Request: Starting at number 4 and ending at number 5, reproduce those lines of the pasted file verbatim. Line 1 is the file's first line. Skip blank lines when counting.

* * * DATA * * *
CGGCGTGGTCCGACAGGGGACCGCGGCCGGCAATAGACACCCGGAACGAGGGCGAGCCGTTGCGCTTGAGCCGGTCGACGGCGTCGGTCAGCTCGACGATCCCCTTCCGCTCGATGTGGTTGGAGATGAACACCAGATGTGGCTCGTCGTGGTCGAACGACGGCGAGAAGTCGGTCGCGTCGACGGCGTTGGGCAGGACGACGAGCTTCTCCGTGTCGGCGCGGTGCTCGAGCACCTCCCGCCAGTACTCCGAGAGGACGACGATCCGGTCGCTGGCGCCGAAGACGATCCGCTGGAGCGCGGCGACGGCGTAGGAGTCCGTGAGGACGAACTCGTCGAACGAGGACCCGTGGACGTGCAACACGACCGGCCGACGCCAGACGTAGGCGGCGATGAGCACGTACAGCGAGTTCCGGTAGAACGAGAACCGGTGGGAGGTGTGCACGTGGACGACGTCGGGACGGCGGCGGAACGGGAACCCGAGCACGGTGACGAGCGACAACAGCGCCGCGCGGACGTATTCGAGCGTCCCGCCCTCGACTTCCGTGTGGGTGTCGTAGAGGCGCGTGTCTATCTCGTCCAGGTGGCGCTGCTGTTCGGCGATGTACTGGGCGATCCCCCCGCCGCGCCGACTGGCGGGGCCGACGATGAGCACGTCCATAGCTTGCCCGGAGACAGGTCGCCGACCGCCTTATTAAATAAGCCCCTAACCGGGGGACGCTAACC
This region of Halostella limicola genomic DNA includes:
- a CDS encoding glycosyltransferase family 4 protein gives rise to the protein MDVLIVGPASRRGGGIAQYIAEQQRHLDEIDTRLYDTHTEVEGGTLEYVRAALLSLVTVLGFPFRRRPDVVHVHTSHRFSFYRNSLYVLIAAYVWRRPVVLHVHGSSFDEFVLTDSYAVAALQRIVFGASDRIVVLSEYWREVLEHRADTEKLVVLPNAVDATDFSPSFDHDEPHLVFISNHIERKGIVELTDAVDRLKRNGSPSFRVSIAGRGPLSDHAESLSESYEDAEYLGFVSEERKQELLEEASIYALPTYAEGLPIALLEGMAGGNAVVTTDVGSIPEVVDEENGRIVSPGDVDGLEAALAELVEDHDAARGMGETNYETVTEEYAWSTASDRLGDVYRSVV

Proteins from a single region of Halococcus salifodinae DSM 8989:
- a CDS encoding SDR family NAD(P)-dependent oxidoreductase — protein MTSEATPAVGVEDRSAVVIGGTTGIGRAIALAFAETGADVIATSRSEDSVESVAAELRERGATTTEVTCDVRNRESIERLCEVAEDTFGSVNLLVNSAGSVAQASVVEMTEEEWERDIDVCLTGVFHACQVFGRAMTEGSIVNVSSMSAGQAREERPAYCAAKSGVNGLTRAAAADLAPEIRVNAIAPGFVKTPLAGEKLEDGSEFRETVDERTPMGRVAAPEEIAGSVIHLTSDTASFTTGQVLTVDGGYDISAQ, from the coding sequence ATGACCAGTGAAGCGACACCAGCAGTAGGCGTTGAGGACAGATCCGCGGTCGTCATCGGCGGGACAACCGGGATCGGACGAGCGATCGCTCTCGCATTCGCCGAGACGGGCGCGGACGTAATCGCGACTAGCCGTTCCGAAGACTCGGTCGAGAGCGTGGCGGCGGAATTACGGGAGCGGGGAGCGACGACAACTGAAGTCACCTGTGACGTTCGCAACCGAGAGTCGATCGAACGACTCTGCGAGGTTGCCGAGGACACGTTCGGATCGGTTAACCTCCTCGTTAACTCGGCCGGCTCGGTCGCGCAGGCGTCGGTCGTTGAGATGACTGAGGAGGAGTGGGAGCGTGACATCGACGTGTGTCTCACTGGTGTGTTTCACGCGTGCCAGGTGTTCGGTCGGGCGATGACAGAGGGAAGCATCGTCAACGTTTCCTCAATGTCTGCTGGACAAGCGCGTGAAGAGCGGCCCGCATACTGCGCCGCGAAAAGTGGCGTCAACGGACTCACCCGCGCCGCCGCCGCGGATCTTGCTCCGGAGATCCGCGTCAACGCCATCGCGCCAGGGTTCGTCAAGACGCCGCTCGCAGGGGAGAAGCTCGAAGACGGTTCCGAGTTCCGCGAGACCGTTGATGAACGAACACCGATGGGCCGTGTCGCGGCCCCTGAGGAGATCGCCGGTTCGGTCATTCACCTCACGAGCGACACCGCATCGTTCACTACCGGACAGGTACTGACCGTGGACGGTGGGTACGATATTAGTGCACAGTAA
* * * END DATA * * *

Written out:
Proteins from a single region of Halococcus salifodinae DSM 8989:
- a CDS encoding SDR family NAD(P)-dependent oxidoreductase — protein MTSEATPAVGVEDRSAVVIGGTTGIGRAIALAFAETGADVIATSRSEDSVESVAAELRERGATTTEVTCDVRNRESIERLCEVAEDTFGSVNLLVNSAGSVAQASVVEMTEEEWERDIDVCLTGVFHACQVFGRAMTEGSIVNVSSMSAGQAREERPAYCAAKSGVNGLTRAAAADLAPEIRVNAIAPGFVKTPLAGEKLEDGSEFRETVDERTPMGRVAAPEEIAGSVIHLTSDTASFTTGQVLTVDGGYDISAQ, from the coding sequence ATGACCAGTGAAGCGACACCAGCAGTAGGCGTTGAGGACAGATCCGCGGTCGTCATCGGCGGGACAACCGGGATCGGACGAGCGATCGCTCTCGCATTCGCCGAGACGGGCGCGGACGTAATCGCGACTAGCCGTTCCGAAGACTCGGTCGAGAGCGTGGCGGCGGAATTACGGGAGCGGGGAGCGACGACAACTGAAGTCACCTGTGACGTTCGCAACCGAGAGTCGATCGAACGACTCTGCGAGGTTGCCGAGGACACGTTCGGATCGGTTAACCTCCTCGTTAACTCGGCCGGCTCGGTCGCGCAGGCGTCGGTCGTTGAGATGACTGAGGAGGAGTGGGAGCGTGACATCGACGTGTGTCTCACTGGTGTGTTTCACGCGTGCCAGGTGTTCGGTCGGGCGATGACAGAGGGAAGCATCGTCAACGTTTCCTCAATGTCTGCTGGACAAGCGCGTGAAGAGCGGCCCGCATACTGCGCCGCGAAAAGTGGCGTCAACGGACTCACCCGCGCCGCCGCCGCGGATCTTGCTCCGGAGATCCGCGTCAACGCCATCGCGCCAGGGTTCGTCAAGACGCCGCTCGCAGGGGAGAAGCTCGAAGACGGTTCCGAGTTCCGCGAGACCGTTGATGAACGAACACCGATGGGCCGTGTCGCGGCCCCTGAGGAGATCGCCGGTTCGGTCATTCACCTCACGAGCGACACCGCATCGTTCACTACCGGACAGGTACTGACCGTGGACGGTGGGTACGATATTAGTGCACAGTAA